Find a local acupuncturist
To search by other criteria - name, town - click here
Date: Monday, 10 September 2012 13:56
Back pain is no longer just the curse of middle age according to new research released today as 1 in 3 people under the age of 35 admit to constantly suffering with the condition.
Despite the common occurrence of back pain amongst the under 35s as identified by the research, nearly 4% of people aged between 18 and 24 years old claim they visited a GP about their problem and were turned away without treatment.
The most common cause of back pain for the nation, the research study, was wear and tear (21%) however nearly 9% blame gardening and a further 10% say lifting heavy work equipment was the culprit. Over 2% of those polled are clearly getting more of it than others as they admit their back pain is the result of having lots of sex!
The independent study, in which 1,000 UK men and women were questioned, was carried out on behalf of the British Acupuncture Council to mark Back Care Awareness Week which takes place 8th – 12th October.
Its common knowledge that the UK is a nation of pill poppers and this research supports that as a nearly half of those polled (48%) admit they rely on painkillers and anti-inflammatory drugs to deal with their back pain. Over 12% however prefer the natural route using acupuncture and massage to get relief. Surprisingly 15% have not sought any professional help and ignored their back pain, whilst 4% suffer in silence because they don't know how to deal with it.
Nick Pahl, CEO, the British Acupuncture Council, the UK's leading governing body for the practice of acupuncture, comments on the research: "It's clear from the results that back pain can have a significant effect on our wellbeing and much of the nation is relying on over-the-counter or prescription medication to cope with it. However there are proven, natural ways to combat the pain including acupuncture. In fact the National Institute for Clinical Excellence (NICE) recommends acupuncture for patients with persistent low back pain."
Back pain can have a huge impact on our everyday lives say those surveyed with over 18% admitting it has made them depressed and nearly a quarter (24%) claiming it has affected how much exercise they do. Sadly over 9% are on constant medication because of their condition and 6% have lost their job over it. Though a surprising 9% of the nation say back pain has impacted on their sex life!
To find a practitioner in your area call the British Acupuncture Council on 020 8735 0400 or visit www.acupuncture.org.uk/find
Date: Monday, 10 September 2012 12:14
The British Acupuncture Council responds to a recent article in a national newspaper:
“There are very few side effects from acupuncture when practised by a fully qualified practitioner of traditional acupuncture. Two surveys conducted independently of each other and published in the British Medical Journal in 2001 concluded that the risk of a serious adverse reaction to acupuncture is less than 1 in 10,000. This is far less than many orthodox medical treatments. To further reduce the risk of any potential side effects, patients should look out for a registered practitioner from the British Acupuncture Council. The BAcC stamp of approval means that the practitioner is an accredited acupuncturist providing the highest standard of professional care to patients, with degree level training and strict codes of safe practice, which are in place to protect the patient from these sorts of incidents.”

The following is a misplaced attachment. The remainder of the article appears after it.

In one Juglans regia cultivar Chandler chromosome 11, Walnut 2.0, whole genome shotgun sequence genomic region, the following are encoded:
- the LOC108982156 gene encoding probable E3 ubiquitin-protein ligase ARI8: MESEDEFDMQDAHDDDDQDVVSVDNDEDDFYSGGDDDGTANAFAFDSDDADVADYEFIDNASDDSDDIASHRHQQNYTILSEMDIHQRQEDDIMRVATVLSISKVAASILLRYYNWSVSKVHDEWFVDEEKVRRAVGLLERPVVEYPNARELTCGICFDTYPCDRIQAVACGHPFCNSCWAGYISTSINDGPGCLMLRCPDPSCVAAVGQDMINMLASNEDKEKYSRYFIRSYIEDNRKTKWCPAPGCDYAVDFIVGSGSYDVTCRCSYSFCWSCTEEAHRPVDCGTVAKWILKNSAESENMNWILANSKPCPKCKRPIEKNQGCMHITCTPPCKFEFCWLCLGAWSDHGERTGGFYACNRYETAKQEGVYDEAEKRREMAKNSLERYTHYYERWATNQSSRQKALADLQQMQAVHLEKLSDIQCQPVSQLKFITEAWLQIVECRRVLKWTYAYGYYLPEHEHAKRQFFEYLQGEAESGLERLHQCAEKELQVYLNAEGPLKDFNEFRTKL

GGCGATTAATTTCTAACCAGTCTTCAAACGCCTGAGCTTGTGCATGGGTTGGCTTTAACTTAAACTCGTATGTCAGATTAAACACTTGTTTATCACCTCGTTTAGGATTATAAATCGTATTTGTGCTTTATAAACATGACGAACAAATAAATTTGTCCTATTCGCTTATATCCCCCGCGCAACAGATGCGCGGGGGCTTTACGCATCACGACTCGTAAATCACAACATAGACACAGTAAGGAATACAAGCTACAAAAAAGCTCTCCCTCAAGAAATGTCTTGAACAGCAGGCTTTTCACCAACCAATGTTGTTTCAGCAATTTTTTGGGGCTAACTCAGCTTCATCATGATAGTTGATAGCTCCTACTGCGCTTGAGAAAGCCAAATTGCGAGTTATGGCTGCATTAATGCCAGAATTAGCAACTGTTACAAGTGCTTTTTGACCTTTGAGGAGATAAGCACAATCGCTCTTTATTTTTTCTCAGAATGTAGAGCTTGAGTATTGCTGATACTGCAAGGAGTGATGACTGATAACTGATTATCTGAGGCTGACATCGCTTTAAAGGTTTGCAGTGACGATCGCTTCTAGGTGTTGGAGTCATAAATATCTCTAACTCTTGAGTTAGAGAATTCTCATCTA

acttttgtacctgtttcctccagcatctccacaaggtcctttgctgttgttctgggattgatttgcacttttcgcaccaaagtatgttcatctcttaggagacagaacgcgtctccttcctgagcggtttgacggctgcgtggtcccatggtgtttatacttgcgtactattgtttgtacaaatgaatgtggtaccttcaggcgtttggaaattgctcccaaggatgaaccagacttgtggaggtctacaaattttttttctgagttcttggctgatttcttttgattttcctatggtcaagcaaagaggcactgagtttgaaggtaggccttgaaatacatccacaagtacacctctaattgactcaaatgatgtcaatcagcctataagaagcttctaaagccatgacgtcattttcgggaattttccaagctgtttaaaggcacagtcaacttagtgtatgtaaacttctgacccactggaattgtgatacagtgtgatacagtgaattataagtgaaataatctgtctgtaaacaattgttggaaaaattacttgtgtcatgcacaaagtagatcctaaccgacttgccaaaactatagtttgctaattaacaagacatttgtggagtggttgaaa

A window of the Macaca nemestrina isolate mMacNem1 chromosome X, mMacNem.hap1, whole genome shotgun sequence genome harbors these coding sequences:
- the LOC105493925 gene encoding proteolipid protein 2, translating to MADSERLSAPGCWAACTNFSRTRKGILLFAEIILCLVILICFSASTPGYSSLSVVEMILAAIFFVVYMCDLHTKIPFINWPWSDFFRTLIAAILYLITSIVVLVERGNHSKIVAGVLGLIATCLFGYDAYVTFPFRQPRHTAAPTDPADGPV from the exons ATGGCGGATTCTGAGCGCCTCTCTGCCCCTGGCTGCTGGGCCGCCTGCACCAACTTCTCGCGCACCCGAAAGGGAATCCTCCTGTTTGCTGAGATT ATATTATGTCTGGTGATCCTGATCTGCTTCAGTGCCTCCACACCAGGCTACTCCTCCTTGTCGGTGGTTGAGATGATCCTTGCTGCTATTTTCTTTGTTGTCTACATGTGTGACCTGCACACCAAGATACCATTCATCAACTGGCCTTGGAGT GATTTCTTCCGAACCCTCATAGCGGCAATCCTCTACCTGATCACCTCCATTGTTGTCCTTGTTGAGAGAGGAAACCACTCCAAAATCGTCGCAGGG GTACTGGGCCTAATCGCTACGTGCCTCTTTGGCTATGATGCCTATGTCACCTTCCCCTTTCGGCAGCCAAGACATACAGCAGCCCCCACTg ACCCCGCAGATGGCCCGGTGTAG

Date: Thursday, 12 July 2012 16:34
The College of Medicine’s one-day conference – Acupuncture for Integrated Pain Management - took place at London South Bank University (LSBU) on Wednesday 4 July and attracted a variety of health professionals, including a high level delegation from the China Academy of Chinese Medical Sciences. Chaired by Professor Nicky Robinson, the programme consisted of presentations designed to share knowledge and experience on the role of acupuncture in managing pain, particularly within the NHS.
Date: Friday, 04 November 2011 12:17
The British Acupuncture Council, the UK’s largest professional body for the practice of acupuncture, fully supports NICE's (National Institute for Health and Clinical Excellence) decision that acupuncture be made available on the NHS for chronic lower back pain.
Date: Monday, 10 October 2011 09:38
The British Acupuncture believes acupuncture has an important role to play in meeting the needs of people with long term health conditions and complex needs. The British Acupuncture Council can provide information to patients and carers to assist with their research as to how acupuncture can play its part in meeting their care plan. As Craig Minto, a British Acupuncture Council member states, 'I am involved in a personal care budget pilot in Medway and find that personal budgets can assist in making sure people have access to the best possible acupuncture support'.
If you have any questions about acupuncture, browse our archive or ask an expert.